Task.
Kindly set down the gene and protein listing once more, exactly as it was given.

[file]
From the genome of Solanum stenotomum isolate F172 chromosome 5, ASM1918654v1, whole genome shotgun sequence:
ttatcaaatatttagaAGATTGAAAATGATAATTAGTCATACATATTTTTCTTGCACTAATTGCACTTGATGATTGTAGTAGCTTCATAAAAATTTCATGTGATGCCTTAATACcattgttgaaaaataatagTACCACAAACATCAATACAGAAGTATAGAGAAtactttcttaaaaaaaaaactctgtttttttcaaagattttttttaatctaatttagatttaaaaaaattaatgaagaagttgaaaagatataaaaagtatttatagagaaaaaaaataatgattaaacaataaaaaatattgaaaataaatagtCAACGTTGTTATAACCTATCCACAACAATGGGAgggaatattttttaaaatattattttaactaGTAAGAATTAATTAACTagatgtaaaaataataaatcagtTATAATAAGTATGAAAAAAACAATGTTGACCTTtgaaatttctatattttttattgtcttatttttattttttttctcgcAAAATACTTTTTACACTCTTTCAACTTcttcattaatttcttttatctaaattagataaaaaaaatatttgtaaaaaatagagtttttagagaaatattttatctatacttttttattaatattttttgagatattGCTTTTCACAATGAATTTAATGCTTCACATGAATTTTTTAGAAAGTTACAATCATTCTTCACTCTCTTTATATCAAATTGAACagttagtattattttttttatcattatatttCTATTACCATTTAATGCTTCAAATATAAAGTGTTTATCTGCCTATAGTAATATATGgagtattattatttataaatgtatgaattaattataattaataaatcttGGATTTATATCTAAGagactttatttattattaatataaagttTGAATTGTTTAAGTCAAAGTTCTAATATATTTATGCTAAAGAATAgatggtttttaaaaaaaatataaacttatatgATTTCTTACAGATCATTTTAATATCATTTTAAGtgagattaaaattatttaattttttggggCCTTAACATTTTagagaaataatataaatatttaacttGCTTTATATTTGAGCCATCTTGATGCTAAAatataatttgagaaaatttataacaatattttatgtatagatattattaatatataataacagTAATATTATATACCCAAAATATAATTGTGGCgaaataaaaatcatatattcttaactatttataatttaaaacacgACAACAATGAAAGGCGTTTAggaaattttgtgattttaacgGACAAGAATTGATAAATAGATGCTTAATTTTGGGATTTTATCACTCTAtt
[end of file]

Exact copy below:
From the genome of Solanum stenotomum isolate F172 chromosome 5, ASM1918654v1, whole genome shotgun sequence:
ttatcaaatatttagaAGATTGAAAATGATAATTAGTCATACATATTTTTCTTGCACTAATTGCACTTGATGATTGTAGTAGCTTCATAAAAATTTCATGTGATGCCTTAATACcattgttgaaaaataatagTACCACAAACATCAATACAGAAGTATAGAGAAtactttcttaaaaaaaaaactctgtttttttcaaagattttttttaatctaatttagatttaaaaaaattaatgaagaagttgaaaagatataaaaagtatttatagagaaaaaaaataatgattaaacaataaaaaatattgaaaataaatagtCAACGTTGTTATAACCTATCCACAACAATGGGAgggaatattttttaaaatattattttaactaGTAAGAATTAATTAACTagatgtaaaaataataaatcagtTATAATAAGTATGAAAAAAACAATGTTGACCTTtgaaatttctatattttttattgtcttatttttattttttttctcgcAAAATACTTTTTACACTCTTTCAACTTcttcattaatttcttttatctaaattagataaaaaaaatatttgtaaaaaatagagtttttagagaaatattttatctatacttttttattaatattttttgagatattGCTTTTCACAATGAATTTAATGCTTCACATGAATTTTTTAGAAAGTTACAATCATTCTTCACTCTCTTTATATCAAATTGAACagttagtattattttttttatcattatatttCTATTACCATTTAATGCTTCAAATATAAAGTGTTTATCTGCCTATAGTAATATATGgagtattattatttataaatgtatgaattaattataattaataaatcttGGATTTATATCTAAGagactttatttattattaatataaagttTGAATTGTTTAAGTCAAAGTTCTAATATATTTATGCTAAAGAATAgatggtttttaaaaaaaatataaacttatatgATTTCTTACAGATCATTTTAATATCATTTTAAGtgagattaaaattatttaattttttggggCCTTAACATTTTagagaaataatataaatatttaacttGCTTTATATTTGAGCCATCTTGATGCTAAAatataatttgagaaaatttataacaatattttatgtatagatattattaatatataataacagTAATATTATATACCCAAAATATAATTGTGGCgaaataaaaatcatatattcttaactatttataatttaaaacacgACAACAATGAAAGGCGTTTAggaaattttgtgattttaacgGACAAGAATTGATAAATAGATGCTTAATTTTGGGATTTTATCACTCTAtt